The measure would apply to two types of work visas – EB-2 visas, for workers with advanced degrees or exceptional ability and EB-3 visas, for skilled workers and professionals.

    Sponsors hope the bill would relieve backlogs of skilled workers seeking permanent U.S. work permits.

    Visa issues worsen skilled labor shortage

    Supporters of the measure say that backlogs for skilled workers seeking permanent work visas – which can stretch decades – are making the skilled labor shortage worse and hurting America companies’ competitiveness.

    Supporters of the bill include the U.S. Chamber of Commerce and the Society for Human Resource Management (SHRM).

    SHRM issued a press release saying, “Eliminating employment per-country caps will create a first-come, first-served green card system, putting talent and skills first so we can meet the current and future workforce needs of this country.”

    The industry group called the measure “an important first step in addressing workplace immigration issues.”

    Tech companies are also backing the measure, since they employ a huge number of H-1B visa workers, whose permits last just six years.

    Each year, hundreds are forced to leave the U.S. and their jobs when temporary work permits expire.

    Employers say that the turnover, especially among highly-skilled tech workers, is costly and disruptive.

    Opponents fear impact on American workers

    The bill has widespread backing from business groups and bipartisan support in the House and Senate.

    Still, the measure is not guaranteed to pass the Senate and get to President Trump’s desk or to get his signature if it does.

    Opponents, including members of the administration, see the measure hurting American workers.

    Others worry that if per-country limits on the number of green cards are lifted, almost all residency permits will go to workers and family members from India and China, where the backlog is highest.

    And that seems to be guaranteed under the current version of the bill.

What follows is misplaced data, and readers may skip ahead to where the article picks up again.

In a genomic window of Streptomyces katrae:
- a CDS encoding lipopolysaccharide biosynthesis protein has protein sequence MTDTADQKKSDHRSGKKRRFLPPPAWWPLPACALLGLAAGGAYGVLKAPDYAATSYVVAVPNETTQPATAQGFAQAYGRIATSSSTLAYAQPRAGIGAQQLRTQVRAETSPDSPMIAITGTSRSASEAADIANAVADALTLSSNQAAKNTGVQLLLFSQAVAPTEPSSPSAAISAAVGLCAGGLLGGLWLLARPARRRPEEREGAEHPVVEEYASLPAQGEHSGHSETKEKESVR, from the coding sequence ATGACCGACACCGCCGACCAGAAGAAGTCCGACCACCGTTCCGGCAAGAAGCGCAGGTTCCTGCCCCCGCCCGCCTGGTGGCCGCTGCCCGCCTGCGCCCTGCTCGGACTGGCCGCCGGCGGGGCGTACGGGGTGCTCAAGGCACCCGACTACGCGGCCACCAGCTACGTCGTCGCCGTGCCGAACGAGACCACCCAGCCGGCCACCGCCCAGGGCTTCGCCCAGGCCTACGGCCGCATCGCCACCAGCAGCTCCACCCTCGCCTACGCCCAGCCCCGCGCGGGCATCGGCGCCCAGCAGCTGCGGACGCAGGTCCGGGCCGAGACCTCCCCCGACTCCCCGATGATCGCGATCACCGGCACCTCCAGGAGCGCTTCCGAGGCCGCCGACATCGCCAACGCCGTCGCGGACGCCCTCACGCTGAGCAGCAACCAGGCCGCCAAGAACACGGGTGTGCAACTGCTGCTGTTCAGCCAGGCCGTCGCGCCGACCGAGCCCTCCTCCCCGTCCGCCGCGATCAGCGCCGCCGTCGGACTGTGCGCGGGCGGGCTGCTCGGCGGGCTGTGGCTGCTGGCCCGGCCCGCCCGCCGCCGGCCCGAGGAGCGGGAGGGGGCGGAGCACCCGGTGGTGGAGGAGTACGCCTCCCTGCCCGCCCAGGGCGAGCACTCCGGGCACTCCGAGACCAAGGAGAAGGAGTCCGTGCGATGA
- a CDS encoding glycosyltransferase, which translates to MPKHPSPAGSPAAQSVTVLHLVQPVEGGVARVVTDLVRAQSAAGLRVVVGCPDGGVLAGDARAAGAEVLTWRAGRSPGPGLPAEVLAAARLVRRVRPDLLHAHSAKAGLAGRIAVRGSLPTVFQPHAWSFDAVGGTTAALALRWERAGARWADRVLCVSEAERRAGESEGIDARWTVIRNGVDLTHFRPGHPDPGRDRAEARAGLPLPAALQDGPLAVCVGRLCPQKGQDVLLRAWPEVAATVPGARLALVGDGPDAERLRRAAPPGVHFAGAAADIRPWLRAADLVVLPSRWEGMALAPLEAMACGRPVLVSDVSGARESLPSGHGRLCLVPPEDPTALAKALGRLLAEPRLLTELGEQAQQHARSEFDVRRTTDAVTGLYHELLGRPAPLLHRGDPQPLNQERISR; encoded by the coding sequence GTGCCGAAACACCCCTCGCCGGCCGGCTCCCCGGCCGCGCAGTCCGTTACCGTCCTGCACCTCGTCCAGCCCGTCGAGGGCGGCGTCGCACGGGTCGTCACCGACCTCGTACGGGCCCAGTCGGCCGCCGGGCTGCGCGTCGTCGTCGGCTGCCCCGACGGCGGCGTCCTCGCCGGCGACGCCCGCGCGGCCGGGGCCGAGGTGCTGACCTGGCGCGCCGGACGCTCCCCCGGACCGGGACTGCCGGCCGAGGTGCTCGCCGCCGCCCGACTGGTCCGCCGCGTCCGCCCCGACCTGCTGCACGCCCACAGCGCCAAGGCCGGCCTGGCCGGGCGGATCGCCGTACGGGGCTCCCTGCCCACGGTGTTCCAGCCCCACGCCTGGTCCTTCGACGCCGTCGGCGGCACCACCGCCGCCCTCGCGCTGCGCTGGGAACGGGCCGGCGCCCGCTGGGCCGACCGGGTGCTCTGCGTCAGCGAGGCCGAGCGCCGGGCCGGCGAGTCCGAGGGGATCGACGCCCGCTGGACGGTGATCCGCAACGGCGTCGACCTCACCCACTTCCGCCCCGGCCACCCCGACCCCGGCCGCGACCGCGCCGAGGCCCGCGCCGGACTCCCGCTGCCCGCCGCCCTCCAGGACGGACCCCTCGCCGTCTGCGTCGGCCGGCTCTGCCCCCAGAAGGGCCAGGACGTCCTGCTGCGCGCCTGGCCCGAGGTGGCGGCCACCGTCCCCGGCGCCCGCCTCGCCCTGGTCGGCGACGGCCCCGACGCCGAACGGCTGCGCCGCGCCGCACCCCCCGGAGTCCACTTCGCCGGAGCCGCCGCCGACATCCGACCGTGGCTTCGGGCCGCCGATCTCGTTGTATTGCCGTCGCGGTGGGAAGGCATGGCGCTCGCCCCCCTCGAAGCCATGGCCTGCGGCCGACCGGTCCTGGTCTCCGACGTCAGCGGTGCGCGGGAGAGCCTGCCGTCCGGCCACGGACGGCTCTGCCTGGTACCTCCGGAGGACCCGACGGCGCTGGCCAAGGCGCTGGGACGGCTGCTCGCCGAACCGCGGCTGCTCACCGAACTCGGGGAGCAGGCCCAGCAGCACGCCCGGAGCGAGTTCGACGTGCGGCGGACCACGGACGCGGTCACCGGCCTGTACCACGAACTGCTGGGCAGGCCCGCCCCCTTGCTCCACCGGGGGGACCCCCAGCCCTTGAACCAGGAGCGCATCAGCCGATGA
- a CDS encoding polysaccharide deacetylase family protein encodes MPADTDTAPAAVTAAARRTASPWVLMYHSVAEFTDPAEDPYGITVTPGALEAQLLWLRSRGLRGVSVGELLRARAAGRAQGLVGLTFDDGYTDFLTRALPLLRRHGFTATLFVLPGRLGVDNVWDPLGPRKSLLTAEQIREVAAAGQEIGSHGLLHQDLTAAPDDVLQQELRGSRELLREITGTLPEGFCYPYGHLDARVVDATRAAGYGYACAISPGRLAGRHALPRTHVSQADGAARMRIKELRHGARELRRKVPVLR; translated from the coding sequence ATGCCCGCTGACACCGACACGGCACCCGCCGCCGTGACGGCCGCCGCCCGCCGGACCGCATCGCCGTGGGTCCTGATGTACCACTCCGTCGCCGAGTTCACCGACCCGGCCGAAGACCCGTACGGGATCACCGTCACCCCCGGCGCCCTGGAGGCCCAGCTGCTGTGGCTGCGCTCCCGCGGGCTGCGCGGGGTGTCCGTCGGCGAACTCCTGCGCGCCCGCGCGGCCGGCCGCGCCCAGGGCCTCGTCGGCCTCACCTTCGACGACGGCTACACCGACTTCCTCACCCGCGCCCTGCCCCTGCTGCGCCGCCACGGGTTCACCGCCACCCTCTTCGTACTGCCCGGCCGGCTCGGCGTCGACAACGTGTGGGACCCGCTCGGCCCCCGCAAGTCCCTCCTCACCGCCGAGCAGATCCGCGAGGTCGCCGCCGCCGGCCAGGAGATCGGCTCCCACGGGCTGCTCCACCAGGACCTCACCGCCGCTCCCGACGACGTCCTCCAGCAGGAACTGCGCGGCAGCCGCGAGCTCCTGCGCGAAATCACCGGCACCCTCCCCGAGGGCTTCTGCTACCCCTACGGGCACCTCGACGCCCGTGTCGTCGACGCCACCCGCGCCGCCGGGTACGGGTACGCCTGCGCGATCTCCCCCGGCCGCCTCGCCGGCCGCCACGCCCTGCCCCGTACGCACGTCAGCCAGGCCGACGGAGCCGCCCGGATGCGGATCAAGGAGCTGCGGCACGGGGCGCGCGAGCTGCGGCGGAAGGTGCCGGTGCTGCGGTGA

Quotas now limit the number of visas awarded to immigrants from any one country to 7% of the 140,000 employment-based residency permits issued each year.

    Indian workers would get nearly all green cards after 2020

    The bill would increase that to 85% of green cards going to Chinese and Indian skilled workers and their families in 2020, with the remainder reserved for to workers from all other countries.

    In 2021 and 2022, the percentage of green cards going to countries other than India and China would drop to just 10% of the total.

    Because of the huge number of Indians awaiting green cards, they would obtain the vast majority of permanent visas for about a decade.

    If signed into law, the quota changes would apply as of October 1, at the start of the government’s fiscal year 2020.

    The post House-passed green card revamp faces hurdles appeared first on HRMorning.

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    AUTHOR: // CATEGORY: Discrimination & Harassment, Employment Law, Uncategorized

    California law now prohibits employers from implementing dress and appearance policies that discriminate against employees or job applicants based on how they wear their hair.

    Governor Gavin Newsom on July 3 signed into law the CROWN Act (Creating a Respectful and Open Workplace for Natural Hair).

    Grooming standards as proxy for race and source of bias

    The law, which is now part of California’s Fair Employment and Housing Act prohibits discrimination in employment and education based on hairstyles that feature “traits historically associated with one’s race, such as hair texture and protective hairstyles.”

    All employers with operations in the state should revisit and revise any personal grooming policies that might run afoul of the law.

    And employers should quickly train all personnel involved in interviewing and hiring, to prevent bias against candidates who choose to wear “hairstyles [such] as braids, locks, and twists.”

    While not restricted to hairstyles most often associated with African Americans, the Act states that hairstyles remain a proxy for race and a source of hiring bias, “especially for Black individuals.”

    Discriminatory dress codes

    The Act also refers to discriminatory dress code policies that prohibit or discourage religious dress.

    It defines religious dress as including “religious clothing, head or face coverings, jewelry, artifacts, and any other item that is part of an individual observing a religious creed.”

    The CROWN Act has also been introduced in New York and New Jersey, with other states and municipalities likely to follow.

    Indeed, even before the state legislature acts, the New York City Commission on Human Rights in February issued its Legal Enforcement Guidance on Race Discrimination on the Basis of Hair.

    Those regulations follow the Crown Act’s language and focus on “eliminate[ing] dress code and grooming policies that prohibit natural hair, which are likely to deter Black applicants and burden or punish Black employees. “

    The post California ban on hairstyle discrimination goes into force appeared first on HRMorning.